Purpose To characterize potential advantages of online-adaptive magnetic resonance (MR)-guided stereotactic body radiation therapy (SBRT) to treat oligometastatic disease of the non-liver abdomen and central thorax. Methods and Materials Ten patients treated with RT for unresectable primary or oligometastatic disease of the non-liver abdomen (n=5) or central thorax (n=5) underwent imaging throughout treatment on a clinical MR image guided RT system. The SBRT plans were created on the basis of tumor/organ at risk (OAR) anatomy at initial computed tomography simulation (PI), and simulated adaptive plans were created on the basis of observed MR image set tumor/OAR “anatomy of the day” (PA). Each PA was planned under workflow constraints to simulate online-adaptive RT. Prescribed dose was 50 Gy/5 fractions, with goal coverage of 95% planning target volume (PTV) by 95% of the prescription, subject to hard OAR constraints. The PI was applied to each MR dataset and compared with PA to evaluate changes in dose delivered to tumor/OARs, with dose escalation when possible. Results Hard OAR constraints were met for all PIs based on anatomy from initial computed tomography simulation, and all PAs based on anatomy from each daily MR image set. Application of the PI to anatomy of the day caused OAR constraint violation in 19 of 30 cases. Adaptive planning increased PTV coverage in 21 of 30 cases, including 14 cases in which hard OAR constraints were violated by the nonadaptive plan. For 9 PA cases, decreased PTV coverage was required to meet hard OAR constraints that would have been violated in a nonadaptive setting. Conclusions Online-adaptive MRI-guided SBRT may allow PTV dose escalation and/or simultaneous OAR sparing compared with nonadaptive SBRT. A prospective clinical trial is underway at our institution to evaluate clinical outcomes of this technique.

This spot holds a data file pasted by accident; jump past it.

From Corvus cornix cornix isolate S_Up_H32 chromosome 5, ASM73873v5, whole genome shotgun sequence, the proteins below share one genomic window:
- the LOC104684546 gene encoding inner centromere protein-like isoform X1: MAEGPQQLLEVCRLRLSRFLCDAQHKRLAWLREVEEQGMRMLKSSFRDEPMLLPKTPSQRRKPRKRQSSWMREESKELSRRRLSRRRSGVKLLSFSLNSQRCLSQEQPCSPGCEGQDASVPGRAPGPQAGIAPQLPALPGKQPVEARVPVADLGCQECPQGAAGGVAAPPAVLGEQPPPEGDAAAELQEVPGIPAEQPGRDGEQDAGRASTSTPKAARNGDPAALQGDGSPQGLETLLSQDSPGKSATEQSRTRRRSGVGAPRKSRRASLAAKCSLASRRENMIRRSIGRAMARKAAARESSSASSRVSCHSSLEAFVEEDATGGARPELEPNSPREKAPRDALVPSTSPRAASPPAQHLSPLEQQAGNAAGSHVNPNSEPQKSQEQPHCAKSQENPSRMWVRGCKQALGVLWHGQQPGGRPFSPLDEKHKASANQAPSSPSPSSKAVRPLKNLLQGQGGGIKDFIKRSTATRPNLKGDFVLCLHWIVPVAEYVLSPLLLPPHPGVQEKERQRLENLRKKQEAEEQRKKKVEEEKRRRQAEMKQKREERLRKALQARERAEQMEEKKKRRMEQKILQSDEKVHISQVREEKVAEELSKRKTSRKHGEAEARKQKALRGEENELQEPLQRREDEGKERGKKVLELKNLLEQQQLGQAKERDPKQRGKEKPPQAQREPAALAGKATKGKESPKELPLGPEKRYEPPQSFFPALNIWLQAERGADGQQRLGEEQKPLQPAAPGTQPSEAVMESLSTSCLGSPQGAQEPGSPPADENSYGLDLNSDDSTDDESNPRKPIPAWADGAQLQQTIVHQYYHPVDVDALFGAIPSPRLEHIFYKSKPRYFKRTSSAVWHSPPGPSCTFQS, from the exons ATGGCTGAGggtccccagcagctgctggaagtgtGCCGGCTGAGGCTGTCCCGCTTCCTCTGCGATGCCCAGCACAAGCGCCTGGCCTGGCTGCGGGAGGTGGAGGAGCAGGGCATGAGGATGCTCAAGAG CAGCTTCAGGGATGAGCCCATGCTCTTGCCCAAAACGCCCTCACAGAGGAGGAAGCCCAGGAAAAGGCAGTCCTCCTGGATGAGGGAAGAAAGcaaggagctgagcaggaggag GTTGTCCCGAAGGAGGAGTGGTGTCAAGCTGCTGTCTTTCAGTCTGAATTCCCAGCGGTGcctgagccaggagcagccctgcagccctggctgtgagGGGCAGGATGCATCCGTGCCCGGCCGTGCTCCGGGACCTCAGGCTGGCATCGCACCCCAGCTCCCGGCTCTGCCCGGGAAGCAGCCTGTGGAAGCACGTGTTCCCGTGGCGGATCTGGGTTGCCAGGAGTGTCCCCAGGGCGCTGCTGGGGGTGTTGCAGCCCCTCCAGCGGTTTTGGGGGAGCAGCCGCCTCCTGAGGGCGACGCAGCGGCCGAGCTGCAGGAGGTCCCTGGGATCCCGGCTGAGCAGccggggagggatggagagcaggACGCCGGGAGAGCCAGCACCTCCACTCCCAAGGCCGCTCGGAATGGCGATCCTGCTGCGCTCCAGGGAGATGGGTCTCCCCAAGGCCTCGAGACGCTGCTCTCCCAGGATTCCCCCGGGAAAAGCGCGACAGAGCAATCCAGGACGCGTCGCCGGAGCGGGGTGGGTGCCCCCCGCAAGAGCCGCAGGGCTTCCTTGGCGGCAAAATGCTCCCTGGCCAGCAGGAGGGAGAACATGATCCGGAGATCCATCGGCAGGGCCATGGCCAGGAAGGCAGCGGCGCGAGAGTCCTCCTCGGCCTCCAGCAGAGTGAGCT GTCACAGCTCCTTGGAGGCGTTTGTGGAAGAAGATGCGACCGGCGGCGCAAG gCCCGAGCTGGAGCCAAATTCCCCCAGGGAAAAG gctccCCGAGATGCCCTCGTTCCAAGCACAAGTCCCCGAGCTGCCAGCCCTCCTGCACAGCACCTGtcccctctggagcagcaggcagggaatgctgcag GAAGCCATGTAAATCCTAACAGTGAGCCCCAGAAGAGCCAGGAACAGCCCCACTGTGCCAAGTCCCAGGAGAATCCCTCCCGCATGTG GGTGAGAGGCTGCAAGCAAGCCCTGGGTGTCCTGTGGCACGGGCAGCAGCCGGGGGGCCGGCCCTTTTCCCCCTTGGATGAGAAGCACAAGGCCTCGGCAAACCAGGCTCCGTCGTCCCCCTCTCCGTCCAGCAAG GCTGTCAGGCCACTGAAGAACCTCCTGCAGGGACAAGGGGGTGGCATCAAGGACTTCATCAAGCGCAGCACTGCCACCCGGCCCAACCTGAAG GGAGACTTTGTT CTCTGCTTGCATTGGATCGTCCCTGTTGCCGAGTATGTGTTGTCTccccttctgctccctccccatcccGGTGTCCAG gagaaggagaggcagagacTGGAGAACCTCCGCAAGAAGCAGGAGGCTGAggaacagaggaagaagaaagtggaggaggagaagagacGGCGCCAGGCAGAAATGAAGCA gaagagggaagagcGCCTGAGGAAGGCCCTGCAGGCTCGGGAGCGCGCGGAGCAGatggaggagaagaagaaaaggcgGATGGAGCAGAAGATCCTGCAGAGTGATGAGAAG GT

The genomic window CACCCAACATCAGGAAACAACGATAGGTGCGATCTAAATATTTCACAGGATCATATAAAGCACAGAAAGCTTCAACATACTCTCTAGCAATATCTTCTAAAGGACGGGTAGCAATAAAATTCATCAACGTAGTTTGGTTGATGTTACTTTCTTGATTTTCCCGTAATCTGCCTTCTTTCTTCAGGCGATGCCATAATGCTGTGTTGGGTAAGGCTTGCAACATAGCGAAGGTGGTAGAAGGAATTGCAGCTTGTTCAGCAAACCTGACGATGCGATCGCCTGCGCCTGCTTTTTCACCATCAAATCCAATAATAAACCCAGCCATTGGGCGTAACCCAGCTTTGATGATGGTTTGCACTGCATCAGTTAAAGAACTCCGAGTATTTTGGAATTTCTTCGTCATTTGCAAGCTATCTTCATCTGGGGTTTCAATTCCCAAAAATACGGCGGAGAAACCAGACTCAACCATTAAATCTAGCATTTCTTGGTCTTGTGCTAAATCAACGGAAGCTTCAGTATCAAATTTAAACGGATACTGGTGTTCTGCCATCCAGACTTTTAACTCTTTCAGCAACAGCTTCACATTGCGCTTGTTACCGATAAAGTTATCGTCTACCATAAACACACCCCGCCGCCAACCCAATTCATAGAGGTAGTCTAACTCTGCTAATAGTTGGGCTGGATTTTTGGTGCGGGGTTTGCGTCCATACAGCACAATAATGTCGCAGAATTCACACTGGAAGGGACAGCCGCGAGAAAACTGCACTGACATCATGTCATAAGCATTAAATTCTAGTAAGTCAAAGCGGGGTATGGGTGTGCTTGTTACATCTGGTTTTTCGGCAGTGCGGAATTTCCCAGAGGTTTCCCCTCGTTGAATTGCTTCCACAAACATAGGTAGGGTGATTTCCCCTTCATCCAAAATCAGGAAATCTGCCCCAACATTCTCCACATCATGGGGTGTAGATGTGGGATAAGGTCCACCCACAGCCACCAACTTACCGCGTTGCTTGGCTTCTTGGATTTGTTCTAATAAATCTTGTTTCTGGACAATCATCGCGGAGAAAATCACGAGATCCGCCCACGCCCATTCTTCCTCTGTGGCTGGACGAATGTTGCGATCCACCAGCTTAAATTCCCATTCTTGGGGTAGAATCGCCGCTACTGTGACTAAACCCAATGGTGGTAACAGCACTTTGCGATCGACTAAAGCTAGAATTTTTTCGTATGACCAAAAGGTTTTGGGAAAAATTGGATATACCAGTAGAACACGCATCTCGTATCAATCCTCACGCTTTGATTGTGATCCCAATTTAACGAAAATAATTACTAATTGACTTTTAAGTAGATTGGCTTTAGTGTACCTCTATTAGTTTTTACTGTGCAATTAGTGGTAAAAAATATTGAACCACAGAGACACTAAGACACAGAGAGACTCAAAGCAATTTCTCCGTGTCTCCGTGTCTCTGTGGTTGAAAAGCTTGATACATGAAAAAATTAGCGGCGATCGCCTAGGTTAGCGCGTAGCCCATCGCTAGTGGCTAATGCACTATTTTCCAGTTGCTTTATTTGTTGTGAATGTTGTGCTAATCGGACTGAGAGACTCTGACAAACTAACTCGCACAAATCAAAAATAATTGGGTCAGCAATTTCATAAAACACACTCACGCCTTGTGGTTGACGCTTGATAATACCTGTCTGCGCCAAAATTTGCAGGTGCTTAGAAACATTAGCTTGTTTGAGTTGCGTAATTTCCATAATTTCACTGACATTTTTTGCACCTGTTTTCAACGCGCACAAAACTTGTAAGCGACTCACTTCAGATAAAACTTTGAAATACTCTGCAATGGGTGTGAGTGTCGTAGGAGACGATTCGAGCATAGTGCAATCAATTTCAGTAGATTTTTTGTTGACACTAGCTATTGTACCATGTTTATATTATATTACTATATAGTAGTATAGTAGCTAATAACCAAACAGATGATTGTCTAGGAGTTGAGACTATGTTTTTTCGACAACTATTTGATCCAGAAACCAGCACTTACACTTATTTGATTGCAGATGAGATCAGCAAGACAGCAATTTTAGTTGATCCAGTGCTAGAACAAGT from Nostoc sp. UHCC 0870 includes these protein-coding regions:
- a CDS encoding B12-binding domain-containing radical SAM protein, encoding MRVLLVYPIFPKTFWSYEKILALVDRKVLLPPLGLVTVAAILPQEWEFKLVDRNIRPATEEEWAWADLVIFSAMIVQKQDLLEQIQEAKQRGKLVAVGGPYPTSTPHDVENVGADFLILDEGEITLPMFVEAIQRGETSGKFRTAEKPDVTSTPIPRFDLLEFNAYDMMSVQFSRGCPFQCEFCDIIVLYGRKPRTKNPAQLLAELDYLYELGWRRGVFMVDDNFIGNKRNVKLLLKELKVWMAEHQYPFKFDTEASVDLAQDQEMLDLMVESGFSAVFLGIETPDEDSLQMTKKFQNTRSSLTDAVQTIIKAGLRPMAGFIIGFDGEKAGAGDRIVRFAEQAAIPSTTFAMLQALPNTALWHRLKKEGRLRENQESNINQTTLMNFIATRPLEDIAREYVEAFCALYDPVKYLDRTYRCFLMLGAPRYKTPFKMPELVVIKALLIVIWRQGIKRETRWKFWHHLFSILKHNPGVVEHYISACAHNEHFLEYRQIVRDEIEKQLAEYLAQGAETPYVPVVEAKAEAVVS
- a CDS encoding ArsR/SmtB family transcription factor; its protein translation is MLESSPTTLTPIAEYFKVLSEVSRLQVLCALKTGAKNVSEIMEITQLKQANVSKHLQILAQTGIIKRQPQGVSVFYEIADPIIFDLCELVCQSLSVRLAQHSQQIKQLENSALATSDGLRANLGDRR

|Original language||English (US)|
|Number of pages||9|
|Journal||International Journal of Radiation Oncology Biology Physics|
|State||Published - Dec 1 2016|
ASJC Scopus subject areas
- Radiology Nuclear Medicine and imaging
- Cancer Research